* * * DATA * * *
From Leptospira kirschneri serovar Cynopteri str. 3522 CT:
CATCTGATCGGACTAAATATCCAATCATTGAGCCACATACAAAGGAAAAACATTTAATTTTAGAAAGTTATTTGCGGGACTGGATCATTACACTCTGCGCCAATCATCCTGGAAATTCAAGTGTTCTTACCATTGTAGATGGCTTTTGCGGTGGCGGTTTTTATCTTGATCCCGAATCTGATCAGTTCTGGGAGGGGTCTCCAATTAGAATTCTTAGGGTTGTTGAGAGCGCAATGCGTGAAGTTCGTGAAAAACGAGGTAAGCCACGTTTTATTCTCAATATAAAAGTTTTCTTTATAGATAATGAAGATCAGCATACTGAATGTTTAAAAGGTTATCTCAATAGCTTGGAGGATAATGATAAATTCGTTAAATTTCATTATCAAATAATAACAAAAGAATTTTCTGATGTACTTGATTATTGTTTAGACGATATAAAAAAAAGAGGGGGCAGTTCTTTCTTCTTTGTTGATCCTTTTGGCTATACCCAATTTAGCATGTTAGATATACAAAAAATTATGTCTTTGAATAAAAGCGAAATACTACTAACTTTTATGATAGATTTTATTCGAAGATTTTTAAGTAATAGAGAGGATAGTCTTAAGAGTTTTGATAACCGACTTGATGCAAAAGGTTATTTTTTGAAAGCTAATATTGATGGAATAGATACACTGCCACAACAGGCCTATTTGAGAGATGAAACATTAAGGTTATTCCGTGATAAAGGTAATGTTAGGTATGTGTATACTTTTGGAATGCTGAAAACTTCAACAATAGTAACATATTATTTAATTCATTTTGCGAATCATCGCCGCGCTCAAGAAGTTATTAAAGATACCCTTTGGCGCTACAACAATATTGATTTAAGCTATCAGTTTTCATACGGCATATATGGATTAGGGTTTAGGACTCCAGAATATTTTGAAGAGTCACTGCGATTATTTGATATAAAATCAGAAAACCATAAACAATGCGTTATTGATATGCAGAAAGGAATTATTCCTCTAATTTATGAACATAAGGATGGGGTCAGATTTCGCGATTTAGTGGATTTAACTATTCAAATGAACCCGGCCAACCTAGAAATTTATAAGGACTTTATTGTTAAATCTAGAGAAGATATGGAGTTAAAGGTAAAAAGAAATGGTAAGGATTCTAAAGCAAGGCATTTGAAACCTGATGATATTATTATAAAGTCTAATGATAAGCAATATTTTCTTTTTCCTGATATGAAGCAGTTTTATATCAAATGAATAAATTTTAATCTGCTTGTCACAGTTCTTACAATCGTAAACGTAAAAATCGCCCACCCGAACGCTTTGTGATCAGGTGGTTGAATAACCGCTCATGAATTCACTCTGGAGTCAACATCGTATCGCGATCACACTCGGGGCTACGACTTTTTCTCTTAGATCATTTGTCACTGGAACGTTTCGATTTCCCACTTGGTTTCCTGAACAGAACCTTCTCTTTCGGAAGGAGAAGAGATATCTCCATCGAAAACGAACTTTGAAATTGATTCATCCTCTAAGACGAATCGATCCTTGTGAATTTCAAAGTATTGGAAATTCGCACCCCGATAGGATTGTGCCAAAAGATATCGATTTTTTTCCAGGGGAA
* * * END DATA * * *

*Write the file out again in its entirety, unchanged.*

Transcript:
From Leptospira kirschneri serovar Cynopteri str. 3522 CT:
CATCTGATCGGACTAAATATCCAATCATTGAGCCACATACAAAGGAAAAACATTTAATTTTAGAAAGTTATTTGCGGGACTGGATCATTACACTCTGCGCCAATCATCCTGGAAATTCAAGTGTTCTTACCATTGTAGATGGCTTTTGCGGTGGCGGTTTTTATCTTGATCCCGAATCTGATCAGTTCTGGGAGGGGTCTCCAATTAGAATTCTTAGGGTTGTTGAGAGCGCAATGCGTGAAGTTCGTGAAAAACGAGGTAAGCCACGTTTTATTCTCAATATAAAAGTTTTCTTTATAGATAATGAAGATCAGCATACTGAATGTTTAAAAGGTTATCTCAATAGCTTGGAGGATAATGATAAATTCGTTAAATTTCATTATCAAATAATAACAAAAGAATTTTCTGATGTACTTGATTATTGTTTAGACGATATAAAAAAAAGAGGGGGCAGTTCTTTCTTCTTTGTTGATCCTTTTGGCTATACCCAATTTAGCATGTTAGATATACAAAAAATTATGTCTTTGAATAAAAGCGAAATACTACTAACTTTTATGATAGATTTTATTCGAAGATTTTTAAGTAATAGAGAGGATAGTCTTAAGAGTTTTGATAACCGACTTGATGCAAAAGGTTATTTTTTGAAAGCTAATATTGATGGAATAGATACACTGCCACAACAGGCCTATTTGAGAGATGAAACATTAAGGTTATTCCGTGATAAAGGTAATGTTAGGTATGTGTATACTTTTGGAATGCTGAAAACTTCAACAATAGTAACATATTATTTAATTCATTTTGCGAATCATCGCCGCGCTCAAGAAGTTATTAAAGATACCCTTTGGCGCTACAACAATATTGATTTAAGCTATCAGTTTTCATACGGCATATATGGATTAGGGTTTAGGACTCCAGAATATTTTGAAGAGTCACTGCGATTATTTGATATAAAATCAGAAAACCATAAACAATGCGTTATTGATATGCAGAAAGGAATTATTCCTCTAATTTATGAACATAAGGATGGGGTCAGATTTCGCGATTTAGTGGATTTAACTATTCAAATGAACCCGGCCAACCTAGAAATTTATAAGGACTTTATTGTTAAATCTAGAGAAGATATGGAGTTAAAGGTAAAAAGAAATGGTAAGGATTCTAAAGCAAGGCATTTGAAACCTGATGATATTATTATAAAGTCTAATGATAAGCAATATTTTCTTTTTCCTGATATGAAGCAGTTTTATATCAAATGAATAAATTTTAATCTGCTTGTCACAGTTCTTACAATCGTAAACGTAAAAATCGCCCACCCGAACGCTTTGTGATCAGGTGGTTGAATAACCGCTCATGAATTCACTCTGGAGTCAACATCGTATCGCGATCACACTCGGGGCTACGACTTTTTCTCTTAGATCATTTGTCACTGGAACGTTTCGATTTCCCACTTGGTTTCCTGAACAGAACCTTCTCTTTCGGAAGGAGAAGAGATATCTCCATCGAAAACGAACTTTGAAATTGATTCATCCTCTAAGACGAATCGATCCTTGTGAATTTCAAAGTATTGGAAATTCGCACCCCGATAGGATTGTGCCAAAAGATATCGATTTTTTTCCAGGGGAA